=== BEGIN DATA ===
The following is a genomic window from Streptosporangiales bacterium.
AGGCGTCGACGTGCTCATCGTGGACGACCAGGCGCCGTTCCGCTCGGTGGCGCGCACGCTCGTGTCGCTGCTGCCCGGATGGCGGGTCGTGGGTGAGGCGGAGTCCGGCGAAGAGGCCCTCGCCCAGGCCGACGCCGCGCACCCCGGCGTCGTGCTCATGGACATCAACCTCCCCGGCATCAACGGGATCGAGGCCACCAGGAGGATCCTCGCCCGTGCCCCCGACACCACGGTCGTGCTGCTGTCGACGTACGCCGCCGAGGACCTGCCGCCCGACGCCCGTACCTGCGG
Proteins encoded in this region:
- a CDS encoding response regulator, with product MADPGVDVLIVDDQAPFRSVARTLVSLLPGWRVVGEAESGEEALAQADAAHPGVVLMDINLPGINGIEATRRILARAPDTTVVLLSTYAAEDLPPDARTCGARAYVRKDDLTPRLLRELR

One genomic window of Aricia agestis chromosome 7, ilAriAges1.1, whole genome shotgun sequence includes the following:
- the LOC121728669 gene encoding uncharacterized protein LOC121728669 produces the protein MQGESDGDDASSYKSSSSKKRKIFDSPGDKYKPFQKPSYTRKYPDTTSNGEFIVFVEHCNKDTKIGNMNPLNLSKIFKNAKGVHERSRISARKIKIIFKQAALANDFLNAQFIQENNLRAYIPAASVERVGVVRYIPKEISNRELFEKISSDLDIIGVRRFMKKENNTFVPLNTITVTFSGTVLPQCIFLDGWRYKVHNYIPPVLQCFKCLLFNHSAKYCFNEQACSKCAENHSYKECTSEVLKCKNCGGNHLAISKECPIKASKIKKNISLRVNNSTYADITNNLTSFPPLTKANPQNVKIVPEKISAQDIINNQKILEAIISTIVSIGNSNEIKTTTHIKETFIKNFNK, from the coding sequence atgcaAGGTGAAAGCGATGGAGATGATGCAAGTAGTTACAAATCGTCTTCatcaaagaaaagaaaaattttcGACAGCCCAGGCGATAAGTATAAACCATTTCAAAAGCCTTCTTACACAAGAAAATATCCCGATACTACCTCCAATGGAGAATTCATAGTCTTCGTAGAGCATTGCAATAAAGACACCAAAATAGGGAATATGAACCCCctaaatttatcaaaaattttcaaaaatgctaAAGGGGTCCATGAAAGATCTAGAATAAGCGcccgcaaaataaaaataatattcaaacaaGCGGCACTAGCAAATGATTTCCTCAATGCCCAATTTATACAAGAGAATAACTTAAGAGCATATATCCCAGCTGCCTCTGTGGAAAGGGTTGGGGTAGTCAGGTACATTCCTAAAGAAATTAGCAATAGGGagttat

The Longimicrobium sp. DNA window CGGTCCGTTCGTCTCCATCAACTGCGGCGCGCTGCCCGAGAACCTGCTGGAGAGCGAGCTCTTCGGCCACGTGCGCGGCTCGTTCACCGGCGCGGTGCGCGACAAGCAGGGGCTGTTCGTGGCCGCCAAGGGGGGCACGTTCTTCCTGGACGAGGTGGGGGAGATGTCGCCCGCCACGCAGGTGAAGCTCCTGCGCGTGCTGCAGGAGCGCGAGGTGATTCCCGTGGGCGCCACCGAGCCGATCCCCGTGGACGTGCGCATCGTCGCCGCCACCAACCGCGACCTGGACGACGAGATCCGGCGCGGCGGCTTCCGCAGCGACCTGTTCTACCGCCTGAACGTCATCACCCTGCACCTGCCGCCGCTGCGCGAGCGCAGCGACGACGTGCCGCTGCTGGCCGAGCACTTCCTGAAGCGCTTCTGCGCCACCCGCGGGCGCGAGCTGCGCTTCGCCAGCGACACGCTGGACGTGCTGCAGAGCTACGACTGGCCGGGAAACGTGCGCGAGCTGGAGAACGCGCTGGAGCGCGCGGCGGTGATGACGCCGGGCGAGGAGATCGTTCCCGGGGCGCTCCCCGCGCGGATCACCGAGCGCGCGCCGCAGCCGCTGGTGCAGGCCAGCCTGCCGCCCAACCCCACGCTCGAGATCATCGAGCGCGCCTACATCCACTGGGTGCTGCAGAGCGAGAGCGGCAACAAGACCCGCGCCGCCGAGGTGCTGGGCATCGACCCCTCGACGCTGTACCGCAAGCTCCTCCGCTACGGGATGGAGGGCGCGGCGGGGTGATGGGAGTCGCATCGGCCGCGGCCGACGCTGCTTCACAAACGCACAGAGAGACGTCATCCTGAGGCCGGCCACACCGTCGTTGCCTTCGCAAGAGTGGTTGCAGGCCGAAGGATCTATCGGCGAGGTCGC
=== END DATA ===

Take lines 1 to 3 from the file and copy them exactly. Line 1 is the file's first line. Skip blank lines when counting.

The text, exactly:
The following is a genomic window from Streptosporangiales bacterium.
AGGCGTCGACGTGCTCATCGTGGACGACCAGGCGCCGTTCCGCTCGGTGGCGCGCACGCTCGTGTCGCTGCTGCCCGGATGGCGGGTCGTGGGTGAGGCGGAGTCCGGCGAAGAGGCCCTCGCCCAGGCCGACGCCGCGCACCCCGGCGTCGTGCTCATGGACATCAACCTCCCCGGCATCAACGGGATCGAGGCCACCAGGAGGATCCTCGCCCGTGCCCCCGACACCACGGTCGTGCTGCTGTCGACGTACGCCGCCGAGGACCTGCCGCCCGACGCCCGTACCTGCGG
Proteins encoded in this region: